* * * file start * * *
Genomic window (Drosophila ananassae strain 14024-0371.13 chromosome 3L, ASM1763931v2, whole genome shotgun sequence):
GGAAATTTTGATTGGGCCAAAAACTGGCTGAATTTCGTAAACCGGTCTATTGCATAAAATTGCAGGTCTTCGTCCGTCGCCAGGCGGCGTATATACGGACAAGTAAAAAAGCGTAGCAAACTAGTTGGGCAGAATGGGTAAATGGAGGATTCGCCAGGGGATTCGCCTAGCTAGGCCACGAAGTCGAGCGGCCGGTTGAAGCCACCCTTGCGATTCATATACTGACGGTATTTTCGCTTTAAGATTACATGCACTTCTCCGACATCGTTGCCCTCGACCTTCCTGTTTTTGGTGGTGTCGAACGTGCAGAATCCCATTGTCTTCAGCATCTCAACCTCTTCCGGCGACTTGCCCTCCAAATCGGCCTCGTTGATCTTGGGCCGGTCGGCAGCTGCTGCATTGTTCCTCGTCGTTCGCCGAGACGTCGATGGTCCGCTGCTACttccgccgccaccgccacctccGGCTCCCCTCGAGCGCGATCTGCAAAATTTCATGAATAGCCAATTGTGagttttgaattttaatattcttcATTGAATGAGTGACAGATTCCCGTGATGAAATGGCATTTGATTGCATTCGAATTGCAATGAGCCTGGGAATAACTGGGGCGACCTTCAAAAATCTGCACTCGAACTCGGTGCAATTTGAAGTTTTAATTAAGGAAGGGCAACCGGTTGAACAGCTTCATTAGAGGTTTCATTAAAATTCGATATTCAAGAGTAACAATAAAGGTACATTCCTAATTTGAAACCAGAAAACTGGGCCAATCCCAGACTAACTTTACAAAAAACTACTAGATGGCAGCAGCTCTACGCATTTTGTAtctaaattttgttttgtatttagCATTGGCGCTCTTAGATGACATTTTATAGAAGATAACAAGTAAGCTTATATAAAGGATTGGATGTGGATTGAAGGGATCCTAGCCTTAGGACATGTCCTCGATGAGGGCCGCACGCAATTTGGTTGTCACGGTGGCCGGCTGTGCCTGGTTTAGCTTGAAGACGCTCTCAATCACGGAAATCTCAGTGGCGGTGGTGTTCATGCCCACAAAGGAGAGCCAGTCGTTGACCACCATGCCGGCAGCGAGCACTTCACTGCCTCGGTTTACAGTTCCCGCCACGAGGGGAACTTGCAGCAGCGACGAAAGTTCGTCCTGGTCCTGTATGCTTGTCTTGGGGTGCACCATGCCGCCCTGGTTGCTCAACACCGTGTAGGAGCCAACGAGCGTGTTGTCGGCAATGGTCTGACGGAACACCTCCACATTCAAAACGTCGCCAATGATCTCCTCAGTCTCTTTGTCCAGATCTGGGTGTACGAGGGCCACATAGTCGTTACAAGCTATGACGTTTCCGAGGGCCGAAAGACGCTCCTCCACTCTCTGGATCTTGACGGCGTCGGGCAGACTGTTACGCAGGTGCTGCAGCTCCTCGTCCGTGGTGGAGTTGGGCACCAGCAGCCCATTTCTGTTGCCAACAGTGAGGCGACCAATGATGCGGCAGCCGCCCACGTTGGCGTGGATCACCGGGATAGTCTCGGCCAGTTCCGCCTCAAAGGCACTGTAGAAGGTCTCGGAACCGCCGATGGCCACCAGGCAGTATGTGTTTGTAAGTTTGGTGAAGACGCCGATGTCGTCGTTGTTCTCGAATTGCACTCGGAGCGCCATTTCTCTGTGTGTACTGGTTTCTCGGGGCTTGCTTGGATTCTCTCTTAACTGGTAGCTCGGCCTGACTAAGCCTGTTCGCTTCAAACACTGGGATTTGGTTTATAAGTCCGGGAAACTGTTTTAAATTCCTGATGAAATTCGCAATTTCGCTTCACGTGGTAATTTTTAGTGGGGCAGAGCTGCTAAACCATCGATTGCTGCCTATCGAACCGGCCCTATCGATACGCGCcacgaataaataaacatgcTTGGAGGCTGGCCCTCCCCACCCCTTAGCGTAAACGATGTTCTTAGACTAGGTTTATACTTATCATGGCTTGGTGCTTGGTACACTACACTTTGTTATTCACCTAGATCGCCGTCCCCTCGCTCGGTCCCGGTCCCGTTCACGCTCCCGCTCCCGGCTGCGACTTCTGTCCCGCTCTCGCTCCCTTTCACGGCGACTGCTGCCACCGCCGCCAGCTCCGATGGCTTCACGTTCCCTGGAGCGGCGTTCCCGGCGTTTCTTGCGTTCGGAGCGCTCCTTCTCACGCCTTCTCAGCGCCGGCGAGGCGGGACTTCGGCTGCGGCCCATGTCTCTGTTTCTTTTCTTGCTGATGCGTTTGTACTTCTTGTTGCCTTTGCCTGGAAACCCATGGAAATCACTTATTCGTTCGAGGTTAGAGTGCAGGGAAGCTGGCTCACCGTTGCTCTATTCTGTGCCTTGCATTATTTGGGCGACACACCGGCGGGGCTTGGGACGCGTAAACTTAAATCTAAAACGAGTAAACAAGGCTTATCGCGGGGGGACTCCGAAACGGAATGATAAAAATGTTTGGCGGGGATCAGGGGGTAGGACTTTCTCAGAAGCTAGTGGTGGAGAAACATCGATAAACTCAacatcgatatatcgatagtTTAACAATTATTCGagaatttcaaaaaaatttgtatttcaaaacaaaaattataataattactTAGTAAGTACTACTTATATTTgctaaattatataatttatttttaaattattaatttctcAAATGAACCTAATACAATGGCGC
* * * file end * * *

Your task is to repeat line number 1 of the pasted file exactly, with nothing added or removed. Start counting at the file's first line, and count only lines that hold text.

Genomic window (Drosophila ananassae strain 14024-0371.13 chromosome 3L, ASM1763931v2, whole genome shotgun sequence):